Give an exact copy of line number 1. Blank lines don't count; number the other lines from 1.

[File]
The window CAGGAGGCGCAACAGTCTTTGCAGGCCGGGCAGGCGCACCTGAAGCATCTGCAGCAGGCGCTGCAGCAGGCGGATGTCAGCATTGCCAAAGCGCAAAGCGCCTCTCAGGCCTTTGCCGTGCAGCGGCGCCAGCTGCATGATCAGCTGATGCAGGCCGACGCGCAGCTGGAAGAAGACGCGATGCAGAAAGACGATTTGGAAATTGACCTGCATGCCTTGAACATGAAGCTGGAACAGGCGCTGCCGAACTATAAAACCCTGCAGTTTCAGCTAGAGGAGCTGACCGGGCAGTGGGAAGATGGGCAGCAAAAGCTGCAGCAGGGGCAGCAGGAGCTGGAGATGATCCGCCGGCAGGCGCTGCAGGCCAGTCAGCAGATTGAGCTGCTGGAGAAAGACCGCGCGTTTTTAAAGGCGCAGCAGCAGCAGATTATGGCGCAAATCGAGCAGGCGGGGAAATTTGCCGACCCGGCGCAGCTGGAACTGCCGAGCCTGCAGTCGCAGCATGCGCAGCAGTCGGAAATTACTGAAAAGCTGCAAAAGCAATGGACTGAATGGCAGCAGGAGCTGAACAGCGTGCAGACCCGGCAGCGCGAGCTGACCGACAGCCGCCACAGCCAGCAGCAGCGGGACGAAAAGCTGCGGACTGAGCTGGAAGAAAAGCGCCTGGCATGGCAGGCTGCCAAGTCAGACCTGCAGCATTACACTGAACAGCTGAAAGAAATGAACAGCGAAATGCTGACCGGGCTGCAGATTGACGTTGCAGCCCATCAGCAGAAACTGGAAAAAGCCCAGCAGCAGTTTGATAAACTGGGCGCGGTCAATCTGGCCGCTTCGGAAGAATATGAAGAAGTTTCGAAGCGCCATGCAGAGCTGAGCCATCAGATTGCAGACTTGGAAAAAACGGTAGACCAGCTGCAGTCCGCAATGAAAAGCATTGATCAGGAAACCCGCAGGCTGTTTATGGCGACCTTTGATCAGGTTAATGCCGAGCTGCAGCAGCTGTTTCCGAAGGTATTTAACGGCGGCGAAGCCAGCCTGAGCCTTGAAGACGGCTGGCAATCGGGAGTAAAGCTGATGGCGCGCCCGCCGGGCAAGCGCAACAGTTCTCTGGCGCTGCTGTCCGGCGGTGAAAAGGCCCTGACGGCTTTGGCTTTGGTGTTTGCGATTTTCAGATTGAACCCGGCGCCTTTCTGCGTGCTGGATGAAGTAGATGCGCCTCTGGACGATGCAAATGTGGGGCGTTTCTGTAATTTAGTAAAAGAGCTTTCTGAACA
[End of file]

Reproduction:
The window CAGGAGGCGCAACAGTCTTTGCAGGCCGGGCAGGCGCACCTGAAGCATCTGCAGCAGGCGCTGCAGCAGGCGGATGTCAGCATTGCCAAAGCGCAAAGCGCCTCTCAGGCCTTTGCCGTGCAGCGGCGCCAGCTGCATGATCAGCTGATGCAGGCCGACGCGCAGCTGGAAGAAGACGCGATGCAGAAAGACGATTTGGAAATTGACCTGCATGCCTTGAACATGAAGCTGGAACAGGCGCTGCCGAACTATAAAACCCTGCAGTTTCAGCTAGAGGAGCTGACCGGGCAGTGGGAAGATGGGCAGCAAAAGCTGCAGCAGGGGCAGCAGGAGCTGGAGATGATCCGCCGGCAGGCGCTGCAGGCCAGTCAGCAGATTGAGCTGCTGGAGAAAGACCGCGCGTTTTTAAAGGCGCAGCAGCAGCAGATTATGGCGCAAATCGAGCAGGCGGGGAAATTTGCCGACCCGGCGCAGCTGGAACTGCCGAGCCTGCAGTCGCAGCATGCGCAGCAGTCGGAAATTACTGAAAAGCTGCAAAAGCAATGGACTGAATGGCAGCAGGAGCTGAACAGCGTGCAGACCCGGCAGCGCGAGCTGACCGACAGCCGCCACAGCCAGCAGCAGCGGGACGAAAAGCTGCGGACTGAGCTGGAAGAAAAGCGCCTGGCATGGCAGGCTGCCAAGTCAGACCTGCAGCATTACACTGAACAGCTGAAAGAAATGAACAGCGAAATGCTGACCGGGCTGCAGATTGACGTTGCAGCCCATCAGCAGAAACTGGAAAAAGCCCAGCAGCAGTTTGATAAACTGGGCGCGGTCAATCTGGCCGCTTCGGAAGAATATGAAGAAGTTTCGAAGCGCCATGCAGAGCTGAGCCATCAGATTGCAGACTTGGAAAAAACGGTAGACCAGCTGCAGTCCGCAATGAAAAGCATTGATCAGGAAACCCGCAGGCTGTTTATGGCGACCTTTGATCAGGTTAATGCCGAGCTGCAGCAGCTGTTTCCGAAGGTATTTAACGGCGGCGAAGCCAGCCTGAGCCTTGAAGACGGCTGGCAATCGGGAGTAAAGCTGATGGCGCGCCCGCCGGGCAAGCGCAACAGTTCTCTGGCGCTGCTGTCCGGCGGTGAAAAGGCCCTGACGGCTTTGGCTTTGGTGTTTGCGATTTTCAGATTGAACCCGGCGCCTTTCTGCGTGCTGGATGAAGTAGATGCGCCTCTGGACGATGCAAATGTGGGGCGTTTCTGTAATTTAGTAAAAGAGCTTTCTGAACA